In 1950 the third and last batch of 20 Filipino cadets were dispatched to Kings Point. The group included Gregorio Abad, Hermenegildo Domingo, Jose Lansangan Jr., Bienvenido Lim and Jose Reyes.
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The notification to a successful candidate was in the form of a letter signed by an official of the US Maritime Commission. It read: ?You have been formally designated by the President of the Philippine Republic for acceptance as a Cadet-Midshipman in the US Merchant Marine Cadet Corps as provided for by Section 306-b of the United States ?Philippine Rehabilitation Act of 1946.? This letter serves as your authority for reporting to the USMMA, Kings Point, Long Island, New York where your appointment will be duly executed.?
In exchange, the candidate agreed to ?return to the Philippines after the termination of training and to render at least two years? service to the government of the Philippines for each year of training received under this agreement.?
A word about Kings Point. Most Filipinos are more familiar with West Point and Annapolis and, possibly today, with Colorado Springs, home of the US Air Force Academy. The USMMA located in Kings Point was established in 1943 mainly as a result of a major maritime accident which took the lives of over 140 seagoing passengers leading to greater federal supervision over the industry. The motto of the academy is ?Acta Non Verba? or ?Deeds, Not Words.? And its official marching song is ?Heave Ho! My Lads, Heave Ho!?
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Why the US Merchant Marine Academy?
Bienvenido Lim, class of 1954, had earlier topped the nationwide exams for the Philippine Military Academy. But he had dental problems during the physical exams and was dropped. While visiting the USIS offices along the Escolta, he noticed a sign about exams for the US Merchant Marine Academy. He was accepted with all his dental flaws and after a short stint in the Philippine Navy, left the service to establish one of the most successful naval architecture firms in the country, Reyes and Lim.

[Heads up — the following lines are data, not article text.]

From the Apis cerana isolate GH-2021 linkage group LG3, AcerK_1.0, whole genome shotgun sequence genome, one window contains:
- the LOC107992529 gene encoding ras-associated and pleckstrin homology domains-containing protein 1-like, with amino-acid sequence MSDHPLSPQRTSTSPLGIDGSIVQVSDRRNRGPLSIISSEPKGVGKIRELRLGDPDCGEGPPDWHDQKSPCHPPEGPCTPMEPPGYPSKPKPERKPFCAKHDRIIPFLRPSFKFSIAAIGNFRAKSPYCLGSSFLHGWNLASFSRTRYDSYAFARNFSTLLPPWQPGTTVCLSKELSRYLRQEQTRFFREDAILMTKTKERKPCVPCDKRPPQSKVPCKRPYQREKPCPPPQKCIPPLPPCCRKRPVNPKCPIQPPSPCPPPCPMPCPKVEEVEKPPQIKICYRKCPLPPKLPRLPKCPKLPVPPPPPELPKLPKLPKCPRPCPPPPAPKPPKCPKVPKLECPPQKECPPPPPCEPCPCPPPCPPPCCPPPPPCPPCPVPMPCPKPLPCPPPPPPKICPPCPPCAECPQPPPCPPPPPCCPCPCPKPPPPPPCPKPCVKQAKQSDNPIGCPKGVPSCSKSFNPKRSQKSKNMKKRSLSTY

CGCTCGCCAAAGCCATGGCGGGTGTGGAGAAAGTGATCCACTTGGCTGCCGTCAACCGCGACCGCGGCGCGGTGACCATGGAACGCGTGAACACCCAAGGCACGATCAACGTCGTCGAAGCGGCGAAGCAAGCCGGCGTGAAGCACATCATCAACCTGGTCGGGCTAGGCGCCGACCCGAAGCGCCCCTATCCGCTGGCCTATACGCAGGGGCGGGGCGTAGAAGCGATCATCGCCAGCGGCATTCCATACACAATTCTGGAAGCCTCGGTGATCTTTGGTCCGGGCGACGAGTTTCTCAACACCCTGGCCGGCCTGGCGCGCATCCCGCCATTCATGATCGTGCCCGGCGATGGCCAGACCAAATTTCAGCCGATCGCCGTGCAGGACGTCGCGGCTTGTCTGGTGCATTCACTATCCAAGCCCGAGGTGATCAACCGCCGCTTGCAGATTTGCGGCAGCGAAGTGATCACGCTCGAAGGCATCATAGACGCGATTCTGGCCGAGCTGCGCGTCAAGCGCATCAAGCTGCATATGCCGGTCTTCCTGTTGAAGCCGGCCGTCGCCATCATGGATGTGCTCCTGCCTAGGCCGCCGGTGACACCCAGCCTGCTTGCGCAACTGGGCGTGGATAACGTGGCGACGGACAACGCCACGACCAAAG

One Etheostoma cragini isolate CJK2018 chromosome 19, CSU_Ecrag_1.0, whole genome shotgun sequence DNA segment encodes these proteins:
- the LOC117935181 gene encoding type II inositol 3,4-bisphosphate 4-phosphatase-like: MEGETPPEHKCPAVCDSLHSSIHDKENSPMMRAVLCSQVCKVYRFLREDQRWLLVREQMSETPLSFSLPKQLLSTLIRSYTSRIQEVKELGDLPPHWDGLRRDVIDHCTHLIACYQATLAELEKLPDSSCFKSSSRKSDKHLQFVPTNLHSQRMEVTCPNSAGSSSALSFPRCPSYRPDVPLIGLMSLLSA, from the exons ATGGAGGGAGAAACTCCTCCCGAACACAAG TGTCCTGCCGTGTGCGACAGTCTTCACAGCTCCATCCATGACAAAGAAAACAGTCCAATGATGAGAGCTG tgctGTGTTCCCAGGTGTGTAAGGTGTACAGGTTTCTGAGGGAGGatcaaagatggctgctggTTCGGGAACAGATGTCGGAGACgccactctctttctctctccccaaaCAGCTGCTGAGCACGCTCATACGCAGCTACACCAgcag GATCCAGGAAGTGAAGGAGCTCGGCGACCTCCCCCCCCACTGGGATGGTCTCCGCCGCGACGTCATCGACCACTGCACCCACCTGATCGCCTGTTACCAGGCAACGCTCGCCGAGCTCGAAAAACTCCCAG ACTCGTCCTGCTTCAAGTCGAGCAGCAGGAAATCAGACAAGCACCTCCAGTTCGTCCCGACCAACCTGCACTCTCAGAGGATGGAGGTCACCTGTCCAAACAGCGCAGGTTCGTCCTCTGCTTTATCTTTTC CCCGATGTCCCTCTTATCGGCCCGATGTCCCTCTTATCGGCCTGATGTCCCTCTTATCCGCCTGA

Francisco Almazora, class of 1953, was taking up engineering at Mapua Tech when one of his classmates was appointed to the US Military Academy at West Point. He felt he was just as good if not better, and decided to try for the
USMMA. After graduation and service in the Philippine Navy, Almazora joined Firestone Tire and Rubber Company, a job which took him to places like Chile, Venezuela and Thailand, and finally home to the Philippines as a ranking officer of the tire company.
Hermenegildo Domingo, class of 1954, wanted to be a doctor but could not afford the high cost of a medical education. Like many young boys who did not have the means, the USMMA cadetship opened up opportunities for eventual service in the Philippine Navy where he would become one of our top shipyard management and shipbuilding executives.
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With the graduation of the class of 1954, the brief relationship with the Merchant Marine Academy came to an end. Of the 90 Filipino Kings Pointers, most eventually joined the private sector where they excelled, establishing their own successful business enterprises. Some stayed with the Philippine Navy, occupying the highest positions in the organization. Today most of them are retired but their contributions in the field of maritime affairs will remain an important chapter in the continuing task of nation-building.